This policy provides general guidelines for staff members so they can identify and deal with crimes motivated by prejudice towards any person's real or perceived race, religion, disability, ethnicity, national origin, gender identity or expression or sexual orientation. It also defines appropriate measures for victims and suspects. Derogatory words or epithets directed against members of protected classes are prohibited unless accompanied by an imminent threat with capacity for carrying it out. When determining if a crime is a hate crime there are several characteristics that must be taken into account. These characteristics are not strict criteria; it is not necessary for certain key characteristics or certain number of characteristics to be present for it to be considered as such. These include: Drawings, marks or graffiti related to prejudice left at crime scene; Certain objects or items indicating bias used; Victim is member of racial/religious/disabled/ethnic/national origin/gender identity/expression/sexual orientation group overwhelmingly outnumbered by other residents in neighborhood where incident took place; Victim visiting neighborhood where hate crimes previously committed against their group; Several incidents occurred at same location/time; All victims same race/religion/disability/ethnicity/national origin/gender identity/expression/sexual orientation; Substantial part community perceives incident motivated by prejudice; Victim participated in activities promoting their race/religion/disability/ethnicity/national origin/gender identity/expression/sexual orientation; Incident coincided with holiday or date important related to race/religion/disability/ethnicity/national origin/gender identity/expression/sexual orientation; Offender previously involved in similar hate crime or member of hate group; Signs hate group involved; Historically established animosity between victim & offender groups. Hawaii has taken steps towards protecting its citizens from hate speech based on religion by providing clear guidelines for identifying such crimes and providing victims with appropriate measures for dealing with them.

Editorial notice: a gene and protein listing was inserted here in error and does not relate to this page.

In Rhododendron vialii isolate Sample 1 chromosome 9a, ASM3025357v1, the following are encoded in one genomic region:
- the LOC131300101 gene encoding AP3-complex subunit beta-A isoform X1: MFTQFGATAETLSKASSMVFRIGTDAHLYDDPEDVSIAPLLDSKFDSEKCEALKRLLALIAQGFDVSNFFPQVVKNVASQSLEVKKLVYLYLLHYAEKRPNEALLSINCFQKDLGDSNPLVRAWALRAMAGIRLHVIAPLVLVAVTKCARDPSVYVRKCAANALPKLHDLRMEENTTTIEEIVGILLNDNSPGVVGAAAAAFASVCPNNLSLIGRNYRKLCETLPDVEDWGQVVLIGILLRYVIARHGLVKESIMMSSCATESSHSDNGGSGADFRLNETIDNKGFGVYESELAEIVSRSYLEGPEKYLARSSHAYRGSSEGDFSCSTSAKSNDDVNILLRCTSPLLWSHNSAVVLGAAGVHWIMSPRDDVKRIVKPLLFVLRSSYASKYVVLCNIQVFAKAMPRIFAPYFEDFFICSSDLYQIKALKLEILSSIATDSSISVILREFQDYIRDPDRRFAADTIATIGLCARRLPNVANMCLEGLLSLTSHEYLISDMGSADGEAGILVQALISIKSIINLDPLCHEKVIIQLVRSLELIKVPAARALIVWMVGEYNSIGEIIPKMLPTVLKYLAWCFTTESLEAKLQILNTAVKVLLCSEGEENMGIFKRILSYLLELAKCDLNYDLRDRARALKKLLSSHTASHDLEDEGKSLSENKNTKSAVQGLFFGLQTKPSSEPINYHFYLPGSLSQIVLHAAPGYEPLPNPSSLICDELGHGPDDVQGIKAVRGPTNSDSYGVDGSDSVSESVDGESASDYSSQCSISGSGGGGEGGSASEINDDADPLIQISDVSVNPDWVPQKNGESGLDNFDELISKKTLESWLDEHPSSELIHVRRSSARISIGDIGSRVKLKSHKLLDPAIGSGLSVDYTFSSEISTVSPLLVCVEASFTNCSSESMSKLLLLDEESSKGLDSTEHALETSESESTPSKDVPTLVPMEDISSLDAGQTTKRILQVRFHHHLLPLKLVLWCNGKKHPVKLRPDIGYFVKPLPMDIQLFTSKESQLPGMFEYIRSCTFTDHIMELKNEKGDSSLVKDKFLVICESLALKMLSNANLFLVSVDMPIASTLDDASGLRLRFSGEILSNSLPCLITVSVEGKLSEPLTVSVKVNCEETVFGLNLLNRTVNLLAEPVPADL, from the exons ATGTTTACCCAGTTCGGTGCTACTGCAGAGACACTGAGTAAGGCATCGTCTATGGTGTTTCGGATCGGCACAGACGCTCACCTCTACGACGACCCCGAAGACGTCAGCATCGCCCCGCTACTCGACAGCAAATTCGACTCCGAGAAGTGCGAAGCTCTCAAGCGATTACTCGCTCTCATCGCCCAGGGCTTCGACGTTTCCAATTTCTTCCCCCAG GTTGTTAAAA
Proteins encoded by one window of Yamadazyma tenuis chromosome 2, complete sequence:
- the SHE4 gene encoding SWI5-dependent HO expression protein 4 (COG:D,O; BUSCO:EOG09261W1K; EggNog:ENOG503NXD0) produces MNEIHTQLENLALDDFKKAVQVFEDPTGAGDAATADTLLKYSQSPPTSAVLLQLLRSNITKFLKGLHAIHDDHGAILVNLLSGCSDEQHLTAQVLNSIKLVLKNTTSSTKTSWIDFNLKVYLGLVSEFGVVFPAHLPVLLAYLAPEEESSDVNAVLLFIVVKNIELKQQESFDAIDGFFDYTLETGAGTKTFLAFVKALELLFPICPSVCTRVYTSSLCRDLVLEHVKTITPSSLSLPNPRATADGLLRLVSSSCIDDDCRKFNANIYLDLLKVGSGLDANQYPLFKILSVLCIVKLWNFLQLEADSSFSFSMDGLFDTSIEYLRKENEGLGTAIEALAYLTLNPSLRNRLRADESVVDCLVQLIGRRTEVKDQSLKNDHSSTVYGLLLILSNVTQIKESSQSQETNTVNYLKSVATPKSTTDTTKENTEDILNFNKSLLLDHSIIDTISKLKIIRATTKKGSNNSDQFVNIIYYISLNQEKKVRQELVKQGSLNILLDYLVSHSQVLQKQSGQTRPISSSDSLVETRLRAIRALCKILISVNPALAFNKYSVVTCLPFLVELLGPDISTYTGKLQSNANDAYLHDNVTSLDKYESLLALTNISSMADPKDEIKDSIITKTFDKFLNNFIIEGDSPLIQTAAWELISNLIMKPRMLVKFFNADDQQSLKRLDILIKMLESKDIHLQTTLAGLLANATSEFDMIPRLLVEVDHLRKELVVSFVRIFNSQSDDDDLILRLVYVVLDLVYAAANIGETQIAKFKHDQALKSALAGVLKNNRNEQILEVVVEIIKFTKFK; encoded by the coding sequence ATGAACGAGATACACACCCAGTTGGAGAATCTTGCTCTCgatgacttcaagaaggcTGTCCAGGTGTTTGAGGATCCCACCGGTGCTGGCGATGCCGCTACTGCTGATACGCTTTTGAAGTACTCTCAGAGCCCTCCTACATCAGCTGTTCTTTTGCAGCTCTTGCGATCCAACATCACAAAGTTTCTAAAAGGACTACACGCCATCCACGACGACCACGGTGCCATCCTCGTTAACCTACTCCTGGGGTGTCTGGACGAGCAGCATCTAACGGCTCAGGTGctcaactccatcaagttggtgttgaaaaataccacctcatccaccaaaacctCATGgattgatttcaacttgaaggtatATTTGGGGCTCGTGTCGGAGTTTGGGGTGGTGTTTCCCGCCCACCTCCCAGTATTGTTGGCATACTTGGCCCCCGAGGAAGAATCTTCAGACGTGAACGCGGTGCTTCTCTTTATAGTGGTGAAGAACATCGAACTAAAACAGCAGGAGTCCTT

This ensures that all citizens are able to exercise their constitutional rights without fear of discrimination or persecution based on their religious beliefs.